Is There A Second Wave Of Coronavirus In The U.S.? : Short Wave America is still stuck in the first one. Maddie and Emily examine how the idea of a 'second wave' of coronavirus might have taken hold.

NPR science correspondent Nurith Aizenman's report on why the first wave isn't over.

Email the show at shortwave@npr.org.
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There Is No 'Second Wave'

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There Is No 'Second Wave'

There Is No 'Second Wave'

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MADDIE SOFIA, HOST:

You're listening to SHORT WAVE from NPR.

Maddie Sofia here with SHORT WAVE reporter Emily Kwong. Hey, Kwong.

EMILY KWONG, BYLINE: Hey, Maddie.

SOFIA: Well, Kwong, it's another Blursday in 20-Schmumblebum (ph).

KWONG: Here we are. Today, we have an important message to share with you because, apparently, a few people out there need to hear it, which is that when it comes to this coronavirus...

SOFIA: ...There...

KWONG: ...Is no...

SOFIA: ...Second...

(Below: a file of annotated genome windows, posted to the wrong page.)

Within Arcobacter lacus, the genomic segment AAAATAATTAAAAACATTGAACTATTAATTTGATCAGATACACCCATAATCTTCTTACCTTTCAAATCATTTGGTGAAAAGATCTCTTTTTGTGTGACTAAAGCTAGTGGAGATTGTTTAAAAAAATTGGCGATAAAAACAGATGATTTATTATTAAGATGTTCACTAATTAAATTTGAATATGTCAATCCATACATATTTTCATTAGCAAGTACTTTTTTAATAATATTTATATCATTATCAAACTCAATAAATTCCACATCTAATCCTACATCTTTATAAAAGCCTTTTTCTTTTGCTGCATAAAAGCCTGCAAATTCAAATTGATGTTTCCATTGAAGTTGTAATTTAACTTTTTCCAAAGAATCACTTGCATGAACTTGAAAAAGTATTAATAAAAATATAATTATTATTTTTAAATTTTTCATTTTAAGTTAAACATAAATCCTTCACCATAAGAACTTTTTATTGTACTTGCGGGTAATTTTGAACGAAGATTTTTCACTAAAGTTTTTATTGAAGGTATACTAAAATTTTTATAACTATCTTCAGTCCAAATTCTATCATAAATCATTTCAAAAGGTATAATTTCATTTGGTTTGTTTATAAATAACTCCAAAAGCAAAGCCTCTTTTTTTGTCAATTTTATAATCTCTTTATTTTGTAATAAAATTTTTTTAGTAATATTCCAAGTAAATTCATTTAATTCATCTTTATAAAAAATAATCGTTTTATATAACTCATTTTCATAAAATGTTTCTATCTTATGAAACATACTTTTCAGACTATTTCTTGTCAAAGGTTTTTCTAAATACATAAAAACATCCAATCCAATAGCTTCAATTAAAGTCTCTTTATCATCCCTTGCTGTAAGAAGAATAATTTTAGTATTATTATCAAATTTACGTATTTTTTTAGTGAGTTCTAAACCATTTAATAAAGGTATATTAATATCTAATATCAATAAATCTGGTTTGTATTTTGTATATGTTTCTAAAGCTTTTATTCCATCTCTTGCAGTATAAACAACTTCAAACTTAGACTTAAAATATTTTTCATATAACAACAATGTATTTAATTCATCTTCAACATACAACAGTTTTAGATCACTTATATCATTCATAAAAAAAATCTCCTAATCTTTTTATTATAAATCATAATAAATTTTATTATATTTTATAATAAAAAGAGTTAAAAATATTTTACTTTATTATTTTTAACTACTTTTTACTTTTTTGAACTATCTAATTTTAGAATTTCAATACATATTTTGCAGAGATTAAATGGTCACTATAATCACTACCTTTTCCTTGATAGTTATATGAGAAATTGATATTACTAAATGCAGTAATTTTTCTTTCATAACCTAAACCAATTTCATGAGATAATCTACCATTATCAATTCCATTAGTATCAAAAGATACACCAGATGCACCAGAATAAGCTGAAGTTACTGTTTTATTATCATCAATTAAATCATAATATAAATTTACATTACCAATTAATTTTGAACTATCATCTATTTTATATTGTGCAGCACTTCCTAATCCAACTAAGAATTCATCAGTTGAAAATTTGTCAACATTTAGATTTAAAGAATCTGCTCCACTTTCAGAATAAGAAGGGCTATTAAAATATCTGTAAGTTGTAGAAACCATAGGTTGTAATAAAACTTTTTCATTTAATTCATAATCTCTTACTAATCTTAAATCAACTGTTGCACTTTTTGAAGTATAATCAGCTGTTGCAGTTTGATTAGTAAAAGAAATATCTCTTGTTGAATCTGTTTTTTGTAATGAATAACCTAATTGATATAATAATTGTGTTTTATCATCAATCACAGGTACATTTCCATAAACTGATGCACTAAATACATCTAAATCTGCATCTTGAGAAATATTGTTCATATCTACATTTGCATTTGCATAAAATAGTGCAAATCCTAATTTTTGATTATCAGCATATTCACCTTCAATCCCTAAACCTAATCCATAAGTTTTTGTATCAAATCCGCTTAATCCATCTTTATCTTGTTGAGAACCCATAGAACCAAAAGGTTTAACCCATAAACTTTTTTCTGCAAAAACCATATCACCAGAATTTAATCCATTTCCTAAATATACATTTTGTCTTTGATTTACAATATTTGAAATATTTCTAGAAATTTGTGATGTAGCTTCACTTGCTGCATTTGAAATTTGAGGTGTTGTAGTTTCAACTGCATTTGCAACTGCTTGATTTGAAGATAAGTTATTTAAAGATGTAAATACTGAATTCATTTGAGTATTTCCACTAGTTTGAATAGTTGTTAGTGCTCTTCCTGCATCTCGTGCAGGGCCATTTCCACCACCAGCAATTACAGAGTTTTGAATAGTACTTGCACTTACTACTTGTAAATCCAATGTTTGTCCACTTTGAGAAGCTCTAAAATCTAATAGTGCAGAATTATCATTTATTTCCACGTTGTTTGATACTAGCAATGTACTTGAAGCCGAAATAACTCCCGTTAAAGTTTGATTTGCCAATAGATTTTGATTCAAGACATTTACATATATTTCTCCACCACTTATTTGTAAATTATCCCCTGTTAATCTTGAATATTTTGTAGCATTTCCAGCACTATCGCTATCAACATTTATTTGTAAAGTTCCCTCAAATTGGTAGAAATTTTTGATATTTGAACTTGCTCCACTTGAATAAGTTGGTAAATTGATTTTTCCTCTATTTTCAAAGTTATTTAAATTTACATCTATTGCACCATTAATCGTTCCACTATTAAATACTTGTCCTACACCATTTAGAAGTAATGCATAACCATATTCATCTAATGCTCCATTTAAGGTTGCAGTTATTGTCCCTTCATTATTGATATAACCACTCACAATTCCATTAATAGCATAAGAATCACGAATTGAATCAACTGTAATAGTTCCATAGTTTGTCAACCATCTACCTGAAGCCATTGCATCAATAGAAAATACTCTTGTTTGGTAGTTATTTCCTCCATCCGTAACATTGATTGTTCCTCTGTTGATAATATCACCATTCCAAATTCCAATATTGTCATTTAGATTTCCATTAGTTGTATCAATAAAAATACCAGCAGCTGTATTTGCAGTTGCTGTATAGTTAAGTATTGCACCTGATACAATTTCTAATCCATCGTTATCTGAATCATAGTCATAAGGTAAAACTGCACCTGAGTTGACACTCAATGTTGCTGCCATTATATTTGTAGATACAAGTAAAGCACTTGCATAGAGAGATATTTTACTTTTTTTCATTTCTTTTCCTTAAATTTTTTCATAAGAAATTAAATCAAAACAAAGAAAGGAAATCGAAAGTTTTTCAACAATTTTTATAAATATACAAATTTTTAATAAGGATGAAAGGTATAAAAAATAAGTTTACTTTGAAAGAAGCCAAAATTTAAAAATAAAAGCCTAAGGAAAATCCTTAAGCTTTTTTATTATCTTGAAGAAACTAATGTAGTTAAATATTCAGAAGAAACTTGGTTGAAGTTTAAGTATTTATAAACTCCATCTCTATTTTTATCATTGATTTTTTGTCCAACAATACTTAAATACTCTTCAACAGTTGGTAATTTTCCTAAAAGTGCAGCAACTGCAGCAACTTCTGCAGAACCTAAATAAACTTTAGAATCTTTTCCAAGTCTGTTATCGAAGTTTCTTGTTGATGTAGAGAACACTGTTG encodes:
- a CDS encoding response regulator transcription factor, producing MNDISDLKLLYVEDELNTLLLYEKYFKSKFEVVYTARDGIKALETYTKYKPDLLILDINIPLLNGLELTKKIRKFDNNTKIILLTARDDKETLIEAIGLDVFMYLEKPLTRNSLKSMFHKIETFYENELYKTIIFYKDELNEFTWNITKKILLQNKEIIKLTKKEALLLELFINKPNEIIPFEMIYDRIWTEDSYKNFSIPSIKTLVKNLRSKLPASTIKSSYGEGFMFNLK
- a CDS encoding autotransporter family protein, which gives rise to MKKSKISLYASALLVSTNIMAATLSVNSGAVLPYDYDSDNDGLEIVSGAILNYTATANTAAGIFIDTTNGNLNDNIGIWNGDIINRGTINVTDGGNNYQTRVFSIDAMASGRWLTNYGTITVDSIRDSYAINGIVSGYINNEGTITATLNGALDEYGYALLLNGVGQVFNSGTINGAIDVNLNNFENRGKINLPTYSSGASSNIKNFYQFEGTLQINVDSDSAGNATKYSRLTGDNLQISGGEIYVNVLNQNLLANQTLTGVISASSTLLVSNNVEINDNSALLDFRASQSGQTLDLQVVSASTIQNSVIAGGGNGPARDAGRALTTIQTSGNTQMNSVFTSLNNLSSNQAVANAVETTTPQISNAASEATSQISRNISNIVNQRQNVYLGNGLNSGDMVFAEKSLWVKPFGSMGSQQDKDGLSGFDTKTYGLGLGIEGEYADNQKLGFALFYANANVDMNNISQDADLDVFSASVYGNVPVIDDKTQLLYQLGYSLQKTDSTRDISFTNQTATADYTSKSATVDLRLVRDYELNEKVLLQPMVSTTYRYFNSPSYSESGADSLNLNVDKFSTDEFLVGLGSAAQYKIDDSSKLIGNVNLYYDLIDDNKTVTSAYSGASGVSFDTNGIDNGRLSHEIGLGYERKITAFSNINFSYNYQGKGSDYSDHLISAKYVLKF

KWONG: ...Wave.

SOFIA: Oh, thank God. I feel so much better. That does it. That's the whole show. Thank you for listening to SHORT WAVE. I'm Maddie Sofia. This episode was produced...

KWONG: All righty. Well, clearly, this is going to require some explanation. We're not going to leave you there because for a few weeks now, you might have heard the exact opposite - that there is a second wave.

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UNIDENTIFIED PERSON #1: Also, the plunge on Wall Street, the worst day for stocks in three months as fears grow of a second wave of COVID-19.

KWONG: The second wave thing started because in a lot of places, the numbers of new coronavirus cases are going up. And it's not just from more testing. In a lot of states, the rates of positive tests are increasing, too.

SOFIA: But for the U.S. to be entering a second wave would have to mean that the first wave has already come and gone. That's how waves work. You know what I'm saying? And it hasn't.

KWONG: But it's important to keep a handle on where we really are in this pandemic. So today, we'll explain why we are not in a second wave.

SOFIA: And maybe scream into some pillows as we wonder how people got that idea in the first place. You're listening to SHORT WAVE, the daily science podcast from NPR.

(SOUNDBITE OF MUSIC)

SOFIA: So looking back on it now, there might have been a turning point when people started thinking we were through this first wave - Memorial Day weekend.